However, you can find information about the various bills passed, and so I decided to look at the recently passed recovery act to see if it might help.
Below is a chart listing the various amounts in by the bill (including tax breaks). Bear in mind that the total is about $780 billion, which if we assume a GDP of about $14 trillion, is roughly 5% of our economy's value. That's a significant sum. Will it do any good?
Below, I have summarized the various types of allocations, with positive portions in green (that is to say, positive or at least neutral), and negative portions in red.
Unfortunately, much of the bill plays the usual shell game of aspiring to "create" jobs and growth, but it really won't. The fundamental reason is that the government does not create anything. It only has the power to move money around and mandate actions. Spending money trying to create jobs simply takes money from some and gives it to others. Basically, it takes it from private, profitable uses, and moves it to less-profitable mandated uses, such as "green energy".
It is a fatal conceit of government planners that they think they know how to use our money better than we do. Such uses will result in less economic growth and draw out the recession by leaving productive businesses with less capital. It will likely result in inflation down the road. And it will create business sectors dependent on government funding, which if removed, will cause them to fail: a recipe for more spending in the future.
|$237.0||Tax relief for individuals||OK, but not as effective as business cuts, because they are the ones who will make investments to grow the economy.|
|$51.0||Tax relief for companies||This is 0.3% of GDP. That does not seem like enough to do much for such a depressed economy.|
|$147.7||Healthcare||Ultimately the government should not be in healthcare. This will not produce more prosperity.|
|$90.9||Education||Same for education. This will not produce prosperity, and the solution to the woes of public education is to end it. (I am aware that a good education is necessary to do well in some jobs, I simply don't think it should be provided by the government)|
|$82.5||Employment||This is partly paying people to be out of work. Some of it, such as food bank funding, needs to be left to private charities, who would have more money if government would stop ruining our economy.|
|$80.9||Infrastructure||Inasmuch as government has infrastructure to maintain, this is OK, but government's role in infrastructure should be reduced.|
|$49.7||Energy||This is a 100% boondoggle. Most of this moves money from profitable ventures into less profitable ones (green energy). It will not help growth, it will result in economic dislocation and stagnation, and create more businesses dependent on government funding.|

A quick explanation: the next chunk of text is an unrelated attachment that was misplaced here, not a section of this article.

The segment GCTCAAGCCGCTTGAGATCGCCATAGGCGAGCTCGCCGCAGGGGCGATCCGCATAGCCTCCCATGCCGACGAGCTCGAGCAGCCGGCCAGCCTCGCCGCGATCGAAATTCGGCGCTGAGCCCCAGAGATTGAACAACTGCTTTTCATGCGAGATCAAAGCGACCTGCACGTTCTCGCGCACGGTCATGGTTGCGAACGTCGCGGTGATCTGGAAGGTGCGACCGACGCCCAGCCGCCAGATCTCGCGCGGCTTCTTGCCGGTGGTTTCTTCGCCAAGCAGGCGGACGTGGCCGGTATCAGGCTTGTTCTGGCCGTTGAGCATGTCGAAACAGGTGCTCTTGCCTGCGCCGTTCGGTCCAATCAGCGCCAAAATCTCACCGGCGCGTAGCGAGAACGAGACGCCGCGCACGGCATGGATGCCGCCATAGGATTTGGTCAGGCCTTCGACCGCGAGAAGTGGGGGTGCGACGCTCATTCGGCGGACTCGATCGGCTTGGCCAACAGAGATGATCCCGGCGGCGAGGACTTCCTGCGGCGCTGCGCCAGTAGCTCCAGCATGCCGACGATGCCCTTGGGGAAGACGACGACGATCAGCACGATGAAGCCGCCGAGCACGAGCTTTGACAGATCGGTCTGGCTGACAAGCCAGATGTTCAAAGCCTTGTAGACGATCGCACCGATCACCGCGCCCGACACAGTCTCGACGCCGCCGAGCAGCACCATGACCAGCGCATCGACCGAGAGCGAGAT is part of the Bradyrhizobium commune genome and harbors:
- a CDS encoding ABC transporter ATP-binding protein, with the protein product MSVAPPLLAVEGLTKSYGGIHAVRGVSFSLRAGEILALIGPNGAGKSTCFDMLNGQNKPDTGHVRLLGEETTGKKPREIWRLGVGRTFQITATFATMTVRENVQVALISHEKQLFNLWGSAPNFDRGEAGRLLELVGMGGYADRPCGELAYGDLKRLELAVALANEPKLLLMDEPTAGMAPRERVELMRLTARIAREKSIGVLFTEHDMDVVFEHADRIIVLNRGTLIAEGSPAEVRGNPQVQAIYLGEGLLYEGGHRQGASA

|$12.7||Housing||Some is infrastructure repair, but much is just welfare.|
|$8.9||Scientific research||Dr. Stadler would be disappointed, but I have to nix this one. Government should get out of science.|
|$17.2||Other||Some of this is for law enforcement, the rest should be cut.|
The best items in the bill are the tax cuts, although the usual altruist mistake is made of shortchanging business. It is businesses that will drive the recovery, not people paying rent and buying TVs, because business has the power to expand capacity and create new jobs.
Furthermore, if you look at the details of the business tax portion, $7 billion actually refers to the repeal of a credit, and $15 billion is for credits for renewable energy activity, which encourages economic growth in unprofitable areas. This will not spur growth, this is simply a policy decision, which will actually cost us in growth.
If I understand correctly, only $116 billion of the individual tax items will result in cash in hand in 2009 (the payroll tax credit, which I think means less will be withheld) and it's only $400 per individual; the rest are applicable for filing 2009 taxes next year, which means they will not help the recovery. This represents less than a 1% shift in the way money is spent in 2009, and it really does not address the fundamental problem: housing.
There is an $8000 home buyer credit, which I discussed here. That is a small positive, and is the only thing that addresses one of our real problems. Unfortunately I have been unable to determine what percentage of the unsold housing market this represents, but I can't imagine that $8000 is going to get people to run out and buy up all the existing homes. The dollar value of $6.6 billion is 5/100 of 1% of GDP.
Bottom line: I give the bill a grade of "D" in terms of recovery potential. Most of the spending consists of bad investments that will delay recovery, and the tax credits that could spark recovery are not big enough, or come too late. The rest is maintenance on existing programs, which of course keeps money out of the hands of private investors. I predict a very small effect for this bill on our economic recovery in the housing sector, and a small effect in terms of household spending. Of course, a spending bill does nothing to increase the fundamental freedoms of business to operate effectively. At best, it looks like a very small nudge.